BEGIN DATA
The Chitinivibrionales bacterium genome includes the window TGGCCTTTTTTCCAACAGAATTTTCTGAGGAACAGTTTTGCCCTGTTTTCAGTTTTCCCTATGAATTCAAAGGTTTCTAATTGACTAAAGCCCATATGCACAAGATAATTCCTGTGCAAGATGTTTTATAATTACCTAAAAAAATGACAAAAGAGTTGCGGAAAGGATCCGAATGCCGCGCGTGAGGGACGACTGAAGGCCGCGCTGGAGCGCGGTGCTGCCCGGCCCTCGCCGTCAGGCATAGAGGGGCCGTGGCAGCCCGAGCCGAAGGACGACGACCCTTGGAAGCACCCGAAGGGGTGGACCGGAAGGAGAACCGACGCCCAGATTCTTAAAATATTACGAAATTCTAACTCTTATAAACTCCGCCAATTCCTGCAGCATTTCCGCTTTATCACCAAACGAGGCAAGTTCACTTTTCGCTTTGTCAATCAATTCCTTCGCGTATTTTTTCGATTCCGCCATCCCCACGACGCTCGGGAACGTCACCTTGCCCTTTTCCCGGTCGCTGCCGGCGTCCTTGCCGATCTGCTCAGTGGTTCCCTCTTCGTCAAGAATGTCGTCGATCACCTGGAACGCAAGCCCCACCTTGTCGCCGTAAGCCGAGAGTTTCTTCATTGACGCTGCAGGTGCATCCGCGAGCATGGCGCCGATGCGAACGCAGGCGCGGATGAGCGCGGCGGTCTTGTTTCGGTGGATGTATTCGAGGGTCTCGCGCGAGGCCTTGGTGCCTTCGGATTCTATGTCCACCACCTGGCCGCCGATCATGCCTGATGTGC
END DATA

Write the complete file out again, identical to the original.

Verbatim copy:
The Chitinivibrionales bacterium genome includes the window TGGCCTTTTTTCCAACAGAATTTTCTGAGGAACAGTTTTGCCCTGTTTTCAGTTTTCCCTATGAATTCAAAGGTTTCTAATTGACTAAAGCCCATATGCACAAGATAATTCCTGTGCAAGATGTTTTATAATTACCTAAAAAAATGACAAAAGAGTTGCGGAAAGGATCCGAATGCCGCGCGTGAGGGACGACTGAAGGCCGCGCTGGAGCGCGGTGCTGCCCGGCCCTCGCCGTCAGGCATAGAGGGGCCGTGGCAGCCCGAGCCGAAGGACGACGACCCTTGGAAGCACCCGAAGGGGTGGACCGGAAGGAGAACCGACGCCCAGATTCTTAAAATATTACGAAATTCTAACTCTTATAAACTCCGCCAATTCCTGCAGCATTTCCGCTTTATCACCAAACGAGGCAAGTTCACTTTTCGCTTTGTCAATCAATTCCTTCGCGTATTTTTTCGATTCCGCCATCCCCACGACGCTCGGGAACGTCACCTTGCCCTTTTCCCGGTCGCTGCCGGCGTCCTTGCCGATCTGCTCAGTGGTTCCCTCTTCGTCAAGAATGTCGTCGATCACCTGGAACGCAAGCCCCACCTTGTCGCCGTAAGCCGAGAGTTTCTTCATTGACGCTGCAGGTGCATCCGCGAGCATGGCGCCGATGCGAACGCAGGCGCGGATGAGCGCGGCGGTCTTGTTTCGGTGGATGTATTCGAGGGTCTCGCGCGAGGCCTTGGTGCCTTCGGATTCTATGTCCACCACCTGGCCGCCGATCATGCCTGATGTGC